Wednesday, August 25, 2010

DB2 9 for z/OS: an Important Enhancement of Partition-Level Online REORG Functionality

For a number of organizations, a key issue related to DB2 for z/OS Version 8 to Version 9 migration has been the elimination, in a DB2 9 environment, of the BUILD2 phase of partition-level online REORG. The concern with the elimination of BUILD2 had to do with the attendant restriction on the ability to execute online REORGs of multiple non-contiguous partitions of a tablespace in a parallel fashion. The good news that I want to highlight here is the removal of this restriction via the recently released fix for APAR PK87762. In the remainder of this post I'll explain what the BUILD2 phase of online REORG is (or was, from a DB2 9 perspective), the benefit of eliminating this utility phase, and the challenge that BUILD2 elimination posed for some DB2 for z/OS users prior to the availability of the aforementioned fix (the PTF is UK59095).

With Version 8 (and previous versions) of DB2 for z/OS, BUILD2 is the name of one of the phases of an online REORG TABLESPACE executed at the partition level (versus an online REORG of a partitioned tablespace in its entirety). During an online REORG of a tablespace partition, rows in the shadow data set for the partition are relocated relative to their position in the partition's active data set (this, of course, to restore clustering sequence for the partition). If there are any non-partitioned indexes on the tablespace (these are also known as NPIs), the index entries in those NPIs that point to rows in the partition being reorganized have to be updated to reflect the location of the rows in the shadow data set (which will be the active data set when the REORG job completes). BUILD2 is the utility phase in which these index entry corrections are made, and during that phase the logical partition of the NPI(s) that corresponds to the tablespace partition being reorganized is unavailable to application program. This means that INSERT and DELETE operations targeting the partition being reorganized cannot run during BUILD2 (nor can UPDATEs that change the value of a column in a key of an NPI, and SELECTs that would use the NPI to access data in the partition).

If BUILD2 completes in, say, 60 seconds or less, this may not be such a big deal. Even if BUILD2 runs for several minutes because of the number of rows in the partition being reorganized, the situation can be dealt with by causing BUILD2 to execute during a maintenance window. People do this by submitting the partition-level online REORG with a specification of MAXRO DEFER and LONGLOG CONTINUE, to put off execution of the REORG's final phases (including BUILD2). Upon entering the maintenance window, an -ALTER UTILITY command is issued to change MAXRO to a smallish number of seconds (e.g., 300), and REORG soon performs the final "catch-up" application of logged data changes to the shadow data sets, switches the shadow and active data sets, and completes BUILD2 processing.

What if you very rarely have a maintenance window? What if the partition being reorganized holds over 100 million rows, and BUILD2 runs too long to complete during a (for example) one-hour maintenance window? What then? For some DB2 Version 8 users, this meant that online reorganization of partitioned tablespaces could only be run at the tablespace level -- kind of a bummer, as one of the key benefits of tablespace partitioning is the ability to run utilities at the partition level.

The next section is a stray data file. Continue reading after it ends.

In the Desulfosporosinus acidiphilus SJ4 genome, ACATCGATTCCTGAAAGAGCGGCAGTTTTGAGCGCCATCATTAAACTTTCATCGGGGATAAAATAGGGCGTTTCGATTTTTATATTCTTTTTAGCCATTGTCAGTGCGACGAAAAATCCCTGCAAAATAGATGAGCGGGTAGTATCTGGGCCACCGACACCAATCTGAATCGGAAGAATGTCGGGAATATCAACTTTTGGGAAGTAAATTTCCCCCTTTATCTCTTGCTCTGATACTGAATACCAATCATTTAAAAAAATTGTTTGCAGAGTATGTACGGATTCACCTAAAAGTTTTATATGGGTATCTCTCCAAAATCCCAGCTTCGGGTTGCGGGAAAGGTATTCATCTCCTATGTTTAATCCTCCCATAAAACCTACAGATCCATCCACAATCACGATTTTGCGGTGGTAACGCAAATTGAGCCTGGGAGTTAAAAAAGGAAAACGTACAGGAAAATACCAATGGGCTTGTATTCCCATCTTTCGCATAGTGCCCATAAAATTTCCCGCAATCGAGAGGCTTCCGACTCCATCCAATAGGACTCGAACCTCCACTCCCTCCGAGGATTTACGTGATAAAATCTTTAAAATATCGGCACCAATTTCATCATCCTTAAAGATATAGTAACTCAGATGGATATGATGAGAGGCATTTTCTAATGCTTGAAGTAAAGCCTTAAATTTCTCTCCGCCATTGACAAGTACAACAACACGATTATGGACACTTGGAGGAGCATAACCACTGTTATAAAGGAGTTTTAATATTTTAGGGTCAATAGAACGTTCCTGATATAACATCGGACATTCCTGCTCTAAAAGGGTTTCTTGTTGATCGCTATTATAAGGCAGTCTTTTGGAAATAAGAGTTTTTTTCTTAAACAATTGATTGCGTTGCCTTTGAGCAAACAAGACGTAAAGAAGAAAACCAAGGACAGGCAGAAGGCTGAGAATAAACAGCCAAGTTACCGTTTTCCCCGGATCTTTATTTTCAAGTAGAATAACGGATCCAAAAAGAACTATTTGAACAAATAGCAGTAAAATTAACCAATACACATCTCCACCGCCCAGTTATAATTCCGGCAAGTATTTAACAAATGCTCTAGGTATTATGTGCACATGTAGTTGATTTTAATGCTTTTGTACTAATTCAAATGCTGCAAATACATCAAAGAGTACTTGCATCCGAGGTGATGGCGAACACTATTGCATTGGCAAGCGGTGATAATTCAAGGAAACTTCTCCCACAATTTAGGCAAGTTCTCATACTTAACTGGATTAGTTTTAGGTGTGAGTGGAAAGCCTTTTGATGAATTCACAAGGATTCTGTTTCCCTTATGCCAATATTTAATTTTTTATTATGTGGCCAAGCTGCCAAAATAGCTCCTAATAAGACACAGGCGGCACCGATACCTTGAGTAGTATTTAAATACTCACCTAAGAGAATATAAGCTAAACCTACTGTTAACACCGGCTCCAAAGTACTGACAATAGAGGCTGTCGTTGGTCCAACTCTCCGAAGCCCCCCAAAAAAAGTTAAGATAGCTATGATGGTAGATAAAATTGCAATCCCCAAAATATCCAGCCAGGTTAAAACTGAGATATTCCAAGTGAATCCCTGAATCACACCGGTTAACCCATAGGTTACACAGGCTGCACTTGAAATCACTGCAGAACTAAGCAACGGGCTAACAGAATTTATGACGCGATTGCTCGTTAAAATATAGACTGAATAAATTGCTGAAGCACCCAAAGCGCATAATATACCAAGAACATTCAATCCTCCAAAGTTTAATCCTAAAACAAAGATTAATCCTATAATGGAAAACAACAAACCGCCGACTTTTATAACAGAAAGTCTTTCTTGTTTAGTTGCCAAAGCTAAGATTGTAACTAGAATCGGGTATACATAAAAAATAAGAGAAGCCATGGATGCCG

So, BUILD2 elimination in the DB2 9 environment is a good thing, but the WAY in which BUILD2 was eliminated created, for some organizations, a new challenge. When a partition-level online REORG is run in a DB2 9 for z/OS system, any NPIs on the partitioned table will be reorganized in their entirety. That means that they have their own shadow data sets to which logged changes to the corresponding active data sets are applied. This makes BUILD2 unnecessary, but it also means that only one partition-level online REORG job can be run against the tablespace at any one time. That posed a problem for users who liked to get parallel reorganization of different partitions of a tablespace by running multiple REORG jobs targeting different partitions of a tablespace at the same time. Suppose, for example, that you want to run parallel online REORGs of partitions 2, 9, and 22 of a partitioned tablespace. In a DB2 Version 8 system, you'd run three separate online REORG jobs concurrently: one for each partition to be reorganized. In a DB2 9 environment, this approach does not work because the first of these jobs to get ahold of the tablespace's NPIs (to REORG these in their entirety) would block out the other jobs. You could not get around this restriction by submitting one online REORG job with a specification of PART 2, 9, 22 because this syntax was invalid. You could specify PART 2:22 and that would result in parallel online REORGs of partitions 2, 9, and 22, but also of all the other tablespace partitions in that range. There is a way, using an undocumented syntax, to run a REPAIR utility job that will flag certain partitions of a tablespace (e.g., 2, 9, and 22) as being in advisory REORG-pending status, after which an online REORG of the tablespace with the SCOPE PENDING option will result in the desired behavior (REORG only partitions 2, 9, and 22, in parallel); however, many DB2 users are understandably reluctant to go with this approach, and it is not one that I'd recommend.